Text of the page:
News release

Australia: New report outlines how military forces can better protect health-care workers and patients

Canberra (ICRC) – A new publication promoting military practice that better protects health-care workers and patients in armed conflict and emergencies will be launched at a panel event hosted by the International Committee of the Red Cross (ICRC) and Australian Red Cross in Canberra today.

 The report, entitled "Promoting military operational practice that ensures safe access to and delivery of health care", is part of the ICRC-led "Health Care in Danger" project, which aims to address violence against patients, medical staff and facilities in situations of war or other upheaval.

 The publication is the outcome of a year-long consultation process with military personnel around the world, aimed at identifying practical measures that could mitigate the impact of military operations on health care. This included an international workshop held in conjunction with the Australian government in December 2013 involving military personnel from more than 20 countries.

 "In conflict, a balance must always be struck between the need of patients to receive health care as quickly as possible and the legitimate security concerns of fighting forces," said Dr Bruce Eshaya-Chauvin, medical adviser to the "Health Care in Danger" project in Geneva. "The best way to achieve this balance is by adopting and implementing practical measures devised by the military forces themselves."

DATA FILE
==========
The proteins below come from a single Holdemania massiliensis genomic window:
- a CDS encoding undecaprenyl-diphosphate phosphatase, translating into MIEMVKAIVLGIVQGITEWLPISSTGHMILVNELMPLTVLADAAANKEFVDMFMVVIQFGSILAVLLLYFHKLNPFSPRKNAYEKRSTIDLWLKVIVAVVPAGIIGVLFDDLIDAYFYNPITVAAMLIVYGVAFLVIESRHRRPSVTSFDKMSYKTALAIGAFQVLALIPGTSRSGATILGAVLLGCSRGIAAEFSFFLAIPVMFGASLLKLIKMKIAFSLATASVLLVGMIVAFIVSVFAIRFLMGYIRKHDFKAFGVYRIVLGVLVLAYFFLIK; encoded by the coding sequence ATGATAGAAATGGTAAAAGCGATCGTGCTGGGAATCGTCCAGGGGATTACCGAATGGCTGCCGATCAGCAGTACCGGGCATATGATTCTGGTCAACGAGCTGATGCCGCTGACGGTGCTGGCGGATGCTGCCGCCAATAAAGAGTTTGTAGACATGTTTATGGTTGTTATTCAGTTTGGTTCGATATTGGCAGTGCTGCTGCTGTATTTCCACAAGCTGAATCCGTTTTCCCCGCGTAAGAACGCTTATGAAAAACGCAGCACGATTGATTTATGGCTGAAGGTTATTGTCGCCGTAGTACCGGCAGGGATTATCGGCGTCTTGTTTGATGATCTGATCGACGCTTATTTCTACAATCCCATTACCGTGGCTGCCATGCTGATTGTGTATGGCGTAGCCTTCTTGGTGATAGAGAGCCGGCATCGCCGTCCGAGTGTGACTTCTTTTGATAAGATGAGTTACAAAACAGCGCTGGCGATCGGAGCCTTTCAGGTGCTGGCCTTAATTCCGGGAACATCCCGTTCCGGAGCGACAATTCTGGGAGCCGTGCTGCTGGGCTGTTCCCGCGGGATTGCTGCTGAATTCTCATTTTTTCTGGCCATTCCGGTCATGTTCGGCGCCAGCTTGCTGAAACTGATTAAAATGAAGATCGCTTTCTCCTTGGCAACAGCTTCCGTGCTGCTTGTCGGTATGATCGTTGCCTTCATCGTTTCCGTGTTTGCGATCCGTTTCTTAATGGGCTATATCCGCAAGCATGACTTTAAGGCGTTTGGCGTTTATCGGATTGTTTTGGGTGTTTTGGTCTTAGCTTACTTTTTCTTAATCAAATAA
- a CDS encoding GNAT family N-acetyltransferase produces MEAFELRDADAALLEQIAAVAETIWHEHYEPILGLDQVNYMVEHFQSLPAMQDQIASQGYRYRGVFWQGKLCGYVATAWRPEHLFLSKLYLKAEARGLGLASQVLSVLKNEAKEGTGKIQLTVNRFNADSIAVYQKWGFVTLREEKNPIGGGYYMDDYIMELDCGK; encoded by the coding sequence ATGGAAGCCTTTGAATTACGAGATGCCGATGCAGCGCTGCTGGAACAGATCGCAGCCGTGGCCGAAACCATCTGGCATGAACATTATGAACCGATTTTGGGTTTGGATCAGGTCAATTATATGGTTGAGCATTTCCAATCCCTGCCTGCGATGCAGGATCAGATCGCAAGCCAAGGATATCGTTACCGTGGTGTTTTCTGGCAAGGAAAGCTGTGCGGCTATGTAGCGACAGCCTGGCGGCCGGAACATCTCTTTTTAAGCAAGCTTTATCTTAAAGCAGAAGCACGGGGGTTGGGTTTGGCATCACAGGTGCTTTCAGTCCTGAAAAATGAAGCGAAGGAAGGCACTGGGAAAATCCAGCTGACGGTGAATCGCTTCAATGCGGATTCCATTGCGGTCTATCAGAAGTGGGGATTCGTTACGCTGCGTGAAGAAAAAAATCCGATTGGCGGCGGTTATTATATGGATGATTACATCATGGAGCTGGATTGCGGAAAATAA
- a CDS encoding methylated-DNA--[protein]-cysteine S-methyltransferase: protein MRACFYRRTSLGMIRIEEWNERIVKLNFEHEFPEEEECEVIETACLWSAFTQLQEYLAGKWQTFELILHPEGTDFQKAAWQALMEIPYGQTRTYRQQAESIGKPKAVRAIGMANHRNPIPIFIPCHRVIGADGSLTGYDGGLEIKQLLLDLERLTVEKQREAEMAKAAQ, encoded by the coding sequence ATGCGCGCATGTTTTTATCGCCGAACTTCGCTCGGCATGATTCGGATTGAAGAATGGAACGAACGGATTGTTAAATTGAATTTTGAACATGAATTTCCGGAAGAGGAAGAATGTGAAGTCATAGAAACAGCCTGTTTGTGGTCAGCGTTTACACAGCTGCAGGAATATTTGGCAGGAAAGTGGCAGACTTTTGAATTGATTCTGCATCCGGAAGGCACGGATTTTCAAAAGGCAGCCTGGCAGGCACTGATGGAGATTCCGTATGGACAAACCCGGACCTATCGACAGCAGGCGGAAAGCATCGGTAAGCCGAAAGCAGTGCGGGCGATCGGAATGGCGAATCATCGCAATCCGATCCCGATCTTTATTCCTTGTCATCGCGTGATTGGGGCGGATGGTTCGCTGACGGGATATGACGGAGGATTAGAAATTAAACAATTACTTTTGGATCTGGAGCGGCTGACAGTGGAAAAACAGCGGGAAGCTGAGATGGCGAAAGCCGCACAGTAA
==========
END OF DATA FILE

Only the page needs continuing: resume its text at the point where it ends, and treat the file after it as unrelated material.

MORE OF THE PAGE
The report proposes measures that can be incorporated into orders, rules of engagement, standard operating procedures or training, with the aim of mitigating the effects of military operations in three specific areas: at checkpoints, in connection with search operations in health facilities, and when attacks are launched. "For example, incorporating fast-track lanes at checkpoints for ambulances, or proactively communicating alternate routes to formal health-care providers, can be effective ways of reducing delays for medical transports carrying wounded or sick patients and preventing tragedies from occurring," said Dr Eshaya-Chauvin.

 "It is hoped that by adopting the proposals, State armed forces will avoid or minimize operations having negative effects on health care," he added.

 The report will be presented at a panel discussion, "Health Care in Danger: the way forward," that will be held at Australian National University. Speakers include Dr Eshaya-Chauvin, Paul McPhun, executive director of Médecins Sans Frontières Australia, and Dr Sarah Miller, a Canberra-based clinical and forensic psychologist with international experience with the International Red Cross and Red Crescent Movement.

 For tickets to the panel discussion, register:

For further information, please contact:
Andrea Lunt ICRC Canberra, tel: +61 2 6273 2968 or +61 418 485 120